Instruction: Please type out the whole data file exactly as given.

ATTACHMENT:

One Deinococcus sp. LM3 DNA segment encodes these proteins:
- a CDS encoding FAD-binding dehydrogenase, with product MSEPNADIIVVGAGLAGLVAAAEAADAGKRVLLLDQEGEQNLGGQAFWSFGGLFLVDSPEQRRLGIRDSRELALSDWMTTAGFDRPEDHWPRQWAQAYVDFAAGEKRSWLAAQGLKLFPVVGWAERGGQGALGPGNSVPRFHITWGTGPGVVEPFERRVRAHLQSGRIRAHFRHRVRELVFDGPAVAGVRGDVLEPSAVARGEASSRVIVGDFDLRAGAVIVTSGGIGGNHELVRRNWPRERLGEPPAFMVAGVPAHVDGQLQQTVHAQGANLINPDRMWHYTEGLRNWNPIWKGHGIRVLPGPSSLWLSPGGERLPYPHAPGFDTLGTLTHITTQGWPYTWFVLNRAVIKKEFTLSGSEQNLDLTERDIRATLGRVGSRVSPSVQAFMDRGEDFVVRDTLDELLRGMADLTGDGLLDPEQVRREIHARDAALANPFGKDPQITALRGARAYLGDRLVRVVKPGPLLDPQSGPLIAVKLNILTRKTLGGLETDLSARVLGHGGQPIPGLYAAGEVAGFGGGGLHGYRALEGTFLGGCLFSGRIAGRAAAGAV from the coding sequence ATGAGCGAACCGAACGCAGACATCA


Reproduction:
One Deinococcus sp. LM3 DNA segment encodes these proteins:
- a CDS encoding FAD-binding dehydrogenase, with product MSEPNADIIVVGAGLAGLVAAAEAADAGKRVLLLDQEGEQNLGGQAFWSFGGLFLVDSPEQRRLGIRDSRELALSDWMTTAGFDRPEDHWPRQWAQAYVDFAAGEKRSWLAAQGLKLFPVVGWAERGGQGALGPGNSVPRFHITWGTGPGVVEPFERRVRAHLQSGRIRAHFRHRVRELVFDGPAVAGVRGDVLEPSAVARGEASSRVIVGDFDLRAGAVIVTSGGIGGNHELVRRNWPRERLGEPPAFMVAGVPAHVDGQLQQTVHAQGANLINPDRMWHYTEGLRNWNPIWKGHGIRVLPGPSSLWLSPGGERLPYPHAPGFDTLGTLTHITTQGWPYTWFVLNRAVIKKEFTLSGSEQNLDLTERDIRATLGRVGSRVSPSVQAFMDRGEDFVVRDTLDELLRGMADLTGDGLLDPEQVRREIHARDAALANPFGKDPQITALRGARAYLGDRLVRVVKPGPLLDPQSGPLIAVKLNILTRKTLGGLETDLSARVLGHGGQPIPGLYAAGEVAGFGGGGLHGYRALEGTFLGGCLFSGRIAGRAAAGAV from the coding sequence ATGAGCGAACCGAACGCAGACATCA